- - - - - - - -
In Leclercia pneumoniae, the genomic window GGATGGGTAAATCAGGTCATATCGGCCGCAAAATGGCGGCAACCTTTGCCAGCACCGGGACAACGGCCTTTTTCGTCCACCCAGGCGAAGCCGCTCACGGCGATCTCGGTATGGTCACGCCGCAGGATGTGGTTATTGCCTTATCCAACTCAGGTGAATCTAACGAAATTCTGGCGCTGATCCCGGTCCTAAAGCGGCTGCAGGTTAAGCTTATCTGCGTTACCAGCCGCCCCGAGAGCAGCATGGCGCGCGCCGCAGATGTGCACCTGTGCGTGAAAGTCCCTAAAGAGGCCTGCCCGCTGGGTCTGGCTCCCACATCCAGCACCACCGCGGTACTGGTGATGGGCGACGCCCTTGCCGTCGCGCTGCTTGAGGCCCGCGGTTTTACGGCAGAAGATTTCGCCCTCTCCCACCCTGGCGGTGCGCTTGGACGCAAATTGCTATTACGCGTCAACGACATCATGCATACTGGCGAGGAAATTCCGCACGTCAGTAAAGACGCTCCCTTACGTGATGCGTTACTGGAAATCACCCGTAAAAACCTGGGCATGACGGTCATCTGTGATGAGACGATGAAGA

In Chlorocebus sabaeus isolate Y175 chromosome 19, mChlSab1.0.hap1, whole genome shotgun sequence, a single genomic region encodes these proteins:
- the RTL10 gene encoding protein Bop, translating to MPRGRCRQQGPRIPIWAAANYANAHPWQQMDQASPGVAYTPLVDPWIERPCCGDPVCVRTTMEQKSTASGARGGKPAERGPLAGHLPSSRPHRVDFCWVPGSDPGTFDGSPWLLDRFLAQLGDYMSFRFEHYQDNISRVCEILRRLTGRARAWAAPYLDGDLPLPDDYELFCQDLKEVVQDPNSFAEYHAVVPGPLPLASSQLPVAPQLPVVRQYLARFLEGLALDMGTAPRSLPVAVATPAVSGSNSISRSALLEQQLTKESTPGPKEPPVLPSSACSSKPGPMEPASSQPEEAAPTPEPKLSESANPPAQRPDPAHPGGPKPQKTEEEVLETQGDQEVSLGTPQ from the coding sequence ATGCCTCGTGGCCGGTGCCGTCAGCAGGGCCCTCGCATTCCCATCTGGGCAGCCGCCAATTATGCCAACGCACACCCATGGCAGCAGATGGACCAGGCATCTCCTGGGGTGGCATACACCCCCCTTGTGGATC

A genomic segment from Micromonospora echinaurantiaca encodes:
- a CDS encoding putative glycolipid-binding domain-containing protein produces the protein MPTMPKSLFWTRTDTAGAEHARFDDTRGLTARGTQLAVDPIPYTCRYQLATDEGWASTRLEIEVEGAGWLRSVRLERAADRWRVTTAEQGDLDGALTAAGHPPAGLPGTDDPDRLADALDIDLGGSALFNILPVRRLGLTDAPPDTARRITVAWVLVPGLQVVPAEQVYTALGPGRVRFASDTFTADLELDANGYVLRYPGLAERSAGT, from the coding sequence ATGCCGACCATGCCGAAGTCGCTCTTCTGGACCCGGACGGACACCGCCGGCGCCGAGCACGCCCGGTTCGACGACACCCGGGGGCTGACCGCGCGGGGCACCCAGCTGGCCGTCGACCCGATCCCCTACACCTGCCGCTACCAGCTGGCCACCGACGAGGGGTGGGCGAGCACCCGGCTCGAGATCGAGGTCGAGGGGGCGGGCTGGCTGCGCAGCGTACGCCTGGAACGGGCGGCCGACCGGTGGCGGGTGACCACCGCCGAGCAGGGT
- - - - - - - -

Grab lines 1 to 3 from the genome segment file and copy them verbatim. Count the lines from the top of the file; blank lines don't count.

In Leclercia pneumoniae, the genomic window GGATGGGTAAATCAGGTCATATCGGCCGCAAAATGGCGGCAACCTTTGCCAGCACCGGGACAACGGCCTTTTTCGTCCACCCAGGCGAAGCCGCTCACGGCGATCTCGGTATGGTCACGCCGCAGGATGTGGTTATTGCCTTATCCAACTCAGGTGAATCTAACGAAATTCTGGCGCTGATCCCGGTCCTAAAGCGGCTGCAGGTTAAGCTTATCTGCGTTACCAGCCGCCCCGAGAGCAGCATGGCGCGCGCCGCAGATGTGCACCTGTGCGTGAAAGTCCCTAAAGAGGCCTGCCCGCTGGGTCTGGCTCCCACATCCAGCACCACCGCGGTACTGGTGATGGGCGACGCCCTTGCCGTCGCGCTGCTTGAGGCCCGCGGTTTTACGGCAGAAGATTTCGCCCTCTCCCACCCTGGCGGTGCGCTTGGACGCAAATTGCTATTACGCGTCAACGACATCATGCATACTGGCGAGGAAATTCCGCACGTCAGTAAAGACGCTCCCTTACGTGATGCGTTACTGGAAATCACCCGTAAAAACCTGGGCATGACGGTCATCTGTGATGAGACGATGAAGA

In Chlorocebus sabaeus isolate Y175 chromosome 19, mChlSab1.0.hap1, whole genome shotgun sequence, a single genomic region encodes these proteins:
- the RTL10 gene encoding protein Bop, translating to MPRGRCRQQGPRIPIWAAANYANAHPWQQMDQASPGVAYTPLVDPWIERPCCGDPVCVRTTMEQKSTASGARGGKPAERGPLAGHLPSSRPHRVDFCWVPGSDPGTFDGSPWLLDRFLAQLGDYMSFRFEHYQDNISRVCEILRRLTGRARAWAAPYLDGDLPLPDDYELFCQDLKEVVQDPNSFAEYHAVVPGPLPLASSQLPVAPQLPVVRQYLARFLEGLALDMGTAPRSLPVAVATPAVSGSNSISRSALLEQQLTKESTPGPKEPPVLPSSACSSKPGPMEPASSQPEEAAPTPEPKLSESANPPAQRPDPAHPGGPKPQKTEEEVLETQGDQEVSLGTPQ from the coding sequence ATGCCTCGTGGCCGGTGCCGTCAGCAGGGCCCTCGCATTCCCATCTGGGCAGCCGCCAATTATGCCAACGCACACCCATGGCAGCAGATGGACCAGGCATCTCCTGGGGTGGCATACACCCCCCTTGTGGATC